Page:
The weekend was relatively light on news, with most of it focusing on either China’s 18th Central Committee of the Communist Party of China, or European woes and the range of actions that can be taken to address disinflation forces.
News was released on Sunday that China’s non-manufacturing has done little to cause equity appreciation in China, despite being solid at 56.3. It has to be said that expectations for a raft of major reforms to be announced at the third plenum are high, with traders noting that these committee meetings have been the platform for major reforms over the past forty years.
The market would ideally like to see moves to liberalise its capital accounts, however this seems a long way off right now and if we do see the Fed taper, having closed accounts will almost certainly limit the drain of funds; as we saw going into September. However, for China to fully become a major financial centre we will one day need to see both the USD/CNY and domestic market dictated to by pure market forces. The risk of disappointment is high here.
On Friday we saw European money market rates (EONIA) settle down again, which of course is a positive for the seventeen-nation economy, however we are not out of the woods yet. This week’s ECB meeting is going to be very interesting and given the trend of falling inflation forces, it seems logical that the ECB do cut rates (given the banks sole mandate is to focus on price stability). If they had a dual mandate like the Fed and focused on full employment, then EUR/USD would probably be closer to 1.10 by now, as the ECB would probably have pushed for treaty change and would be trying to undertake unsterilsed asset purchases and negative deposit rates.
Trading EUR/USD into the ECB meeting will be just as interesting as the meeting itself and much depends on the markets interpretation of how the ECB view inflation expectations. The prospect of either cutting the refinancing rate or signalling one is on the cards is high, although is priced in and thus should not cause to much of a reaction in the single currency. However if the bank suggests they are looking at negative deposit rates that should cause a much more extended reaction. They have mentioned a couple of times that negative rates are a tool at their disposal, so further colour around this is of interest. ECB member Ewald Nowotny mentioned recently they didn’t have the tools to deal with the EUR strength, however they need to think long and hard around that and not simply wait for the Fed to taper (thus causing USD strength). This is because the high EUR is acting as major headwind against inflation which, mixed with extreme levels of unemployment, is a major concern.
In terms of price action it’s been a quiet day in Asia and this shouldn’t really surprise with Japan offline, while Australia is winding down for tomorrow’s Melbourne cup. Volumes have been fairly pathetic, although there has still been some interesting economic data for traders to sink their teeth into. In Australia we have seen ANZ Jobs ads, Q3 house price index and a 0.8% increase in September retail sales, which was double the consensus and will please the RBA. With the recent improvement in business and consumer confidence, better inflation and now a strong retail sales report, the RBA have almost certainly got no interest in cutting for the time being which feeds into the idea that rates will be kept at current levels for some time. The AUD/USD rallied to test the 95 handle on this news, and with the RBA meeting, employment data and the RBA’s statement of monetary policy (SoMP) this week, the AUD is firmly in play.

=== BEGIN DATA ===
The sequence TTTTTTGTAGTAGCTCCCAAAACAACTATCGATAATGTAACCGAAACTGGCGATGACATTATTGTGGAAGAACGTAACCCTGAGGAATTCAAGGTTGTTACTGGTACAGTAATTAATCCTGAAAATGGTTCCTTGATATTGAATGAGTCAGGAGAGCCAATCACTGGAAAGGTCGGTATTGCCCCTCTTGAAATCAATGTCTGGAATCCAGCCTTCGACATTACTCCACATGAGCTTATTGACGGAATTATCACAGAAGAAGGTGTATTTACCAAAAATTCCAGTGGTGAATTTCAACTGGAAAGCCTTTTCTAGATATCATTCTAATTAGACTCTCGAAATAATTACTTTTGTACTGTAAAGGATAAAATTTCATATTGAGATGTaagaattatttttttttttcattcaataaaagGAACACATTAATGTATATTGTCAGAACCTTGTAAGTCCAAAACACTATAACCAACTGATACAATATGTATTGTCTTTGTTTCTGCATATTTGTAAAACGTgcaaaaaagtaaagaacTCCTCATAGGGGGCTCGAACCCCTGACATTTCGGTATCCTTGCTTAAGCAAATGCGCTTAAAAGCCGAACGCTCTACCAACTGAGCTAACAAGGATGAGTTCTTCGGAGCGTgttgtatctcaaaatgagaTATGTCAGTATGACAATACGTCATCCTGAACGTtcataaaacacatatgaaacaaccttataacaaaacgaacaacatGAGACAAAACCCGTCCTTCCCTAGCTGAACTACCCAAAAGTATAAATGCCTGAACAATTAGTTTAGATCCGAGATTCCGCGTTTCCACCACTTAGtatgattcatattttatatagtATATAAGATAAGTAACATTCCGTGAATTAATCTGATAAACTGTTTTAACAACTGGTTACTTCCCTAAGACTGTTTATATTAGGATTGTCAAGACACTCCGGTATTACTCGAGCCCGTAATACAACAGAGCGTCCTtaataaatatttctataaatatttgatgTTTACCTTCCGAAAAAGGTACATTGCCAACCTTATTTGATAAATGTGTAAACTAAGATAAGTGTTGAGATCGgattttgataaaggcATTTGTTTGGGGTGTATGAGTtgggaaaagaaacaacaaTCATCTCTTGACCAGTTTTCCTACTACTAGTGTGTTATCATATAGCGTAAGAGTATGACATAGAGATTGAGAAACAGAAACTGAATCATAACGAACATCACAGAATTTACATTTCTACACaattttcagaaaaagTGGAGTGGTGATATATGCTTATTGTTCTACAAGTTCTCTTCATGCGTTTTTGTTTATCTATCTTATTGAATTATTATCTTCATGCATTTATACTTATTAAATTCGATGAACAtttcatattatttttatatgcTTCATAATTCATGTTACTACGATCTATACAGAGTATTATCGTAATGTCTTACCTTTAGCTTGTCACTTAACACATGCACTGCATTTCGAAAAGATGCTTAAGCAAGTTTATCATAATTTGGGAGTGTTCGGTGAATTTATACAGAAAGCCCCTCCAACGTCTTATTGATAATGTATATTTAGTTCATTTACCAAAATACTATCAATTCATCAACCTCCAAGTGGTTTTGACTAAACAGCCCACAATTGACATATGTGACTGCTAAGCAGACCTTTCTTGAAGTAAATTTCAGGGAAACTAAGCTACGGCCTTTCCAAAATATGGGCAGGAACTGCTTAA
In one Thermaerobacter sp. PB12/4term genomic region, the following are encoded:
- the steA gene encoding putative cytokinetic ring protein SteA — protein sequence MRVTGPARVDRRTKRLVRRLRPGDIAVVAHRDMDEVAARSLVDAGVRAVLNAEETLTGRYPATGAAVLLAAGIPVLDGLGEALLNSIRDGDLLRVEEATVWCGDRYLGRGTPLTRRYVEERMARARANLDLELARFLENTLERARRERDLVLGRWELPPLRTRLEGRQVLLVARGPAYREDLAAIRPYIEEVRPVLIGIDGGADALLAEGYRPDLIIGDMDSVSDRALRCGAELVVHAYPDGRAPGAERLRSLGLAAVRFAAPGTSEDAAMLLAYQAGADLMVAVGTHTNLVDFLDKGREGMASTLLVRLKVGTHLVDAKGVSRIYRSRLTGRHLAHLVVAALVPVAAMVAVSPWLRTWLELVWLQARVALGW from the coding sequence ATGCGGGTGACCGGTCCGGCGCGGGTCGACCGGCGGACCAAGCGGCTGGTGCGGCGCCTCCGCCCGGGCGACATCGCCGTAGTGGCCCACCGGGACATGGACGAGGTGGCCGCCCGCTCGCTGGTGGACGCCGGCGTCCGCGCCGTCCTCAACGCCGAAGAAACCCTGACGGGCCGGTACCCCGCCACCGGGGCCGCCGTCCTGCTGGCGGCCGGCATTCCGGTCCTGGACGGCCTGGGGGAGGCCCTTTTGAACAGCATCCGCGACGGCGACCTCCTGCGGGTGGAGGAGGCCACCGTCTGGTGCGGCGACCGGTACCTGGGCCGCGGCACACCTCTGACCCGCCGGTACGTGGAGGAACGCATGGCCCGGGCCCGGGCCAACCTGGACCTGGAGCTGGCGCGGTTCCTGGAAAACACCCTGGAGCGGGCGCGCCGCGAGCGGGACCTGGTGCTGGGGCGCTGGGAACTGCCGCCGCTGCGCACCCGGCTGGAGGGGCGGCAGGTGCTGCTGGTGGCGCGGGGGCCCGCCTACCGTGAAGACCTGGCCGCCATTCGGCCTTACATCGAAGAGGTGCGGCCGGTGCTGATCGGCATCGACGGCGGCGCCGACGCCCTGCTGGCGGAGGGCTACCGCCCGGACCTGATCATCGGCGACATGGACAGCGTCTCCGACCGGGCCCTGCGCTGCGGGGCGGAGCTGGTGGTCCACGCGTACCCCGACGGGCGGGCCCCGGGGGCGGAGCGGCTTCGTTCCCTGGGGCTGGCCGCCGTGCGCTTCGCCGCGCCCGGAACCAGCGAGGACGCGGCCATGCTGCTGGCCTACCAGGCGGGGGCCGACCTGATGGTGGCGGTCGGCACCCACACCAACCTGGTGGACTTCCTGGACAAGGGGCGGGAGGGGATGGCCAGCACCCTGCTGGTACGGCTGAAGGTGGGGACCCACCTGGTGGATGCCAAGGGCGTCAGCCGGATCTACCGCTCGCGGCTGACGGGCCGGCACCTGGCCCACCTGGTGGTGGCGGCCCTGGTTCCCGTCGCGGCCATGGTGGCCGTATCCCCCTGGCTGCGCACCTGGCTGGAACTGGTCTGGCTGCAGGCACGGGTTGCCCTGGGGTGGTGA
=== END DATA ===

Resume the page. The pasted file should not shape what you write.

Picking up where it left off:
In the equity world the ASX 200 is flat on the day and finding no support from Westpac, who delivered an in-line result, although the underlying quality was not brilliant. Miners have been modestly bid, although iron ore stocks have fared better due to a 2.5% bounce in the ore price on Friday and the strength of late suggests that the year-end consensus of $120 per ton a number of months ago is not looking good for analysts.
Europe looks set to open on the front and it’s the time of the Europeans to show the sort of strength in manufacturing that has been a source of inspiration in the UK, China, Australia and UK. New export orders are improving, while Korean exports are increasing too, so there is a possibly we see the final European PMI prints being revised higher.
Traders will also be listening to comments from Fed members Jerome Powell (centre of Fed hawkish/dovish divide) and Eric Rosengren (dovish), especially after some very interesting comments from James Bullard and Charles Plosser on Friday, with Mr Plosser throwing his weight behind limiting the Feds bond buying program.
James Bullard is one of the more dovish Fed members and didn’t rule out a December taper. Mix that with a strong ISM manufacturing print and it’s no wonder US treasury yields spiked 11 basis points on Friday. We also get earnings from the biggest weight on the FTSE; with HSBC due to report.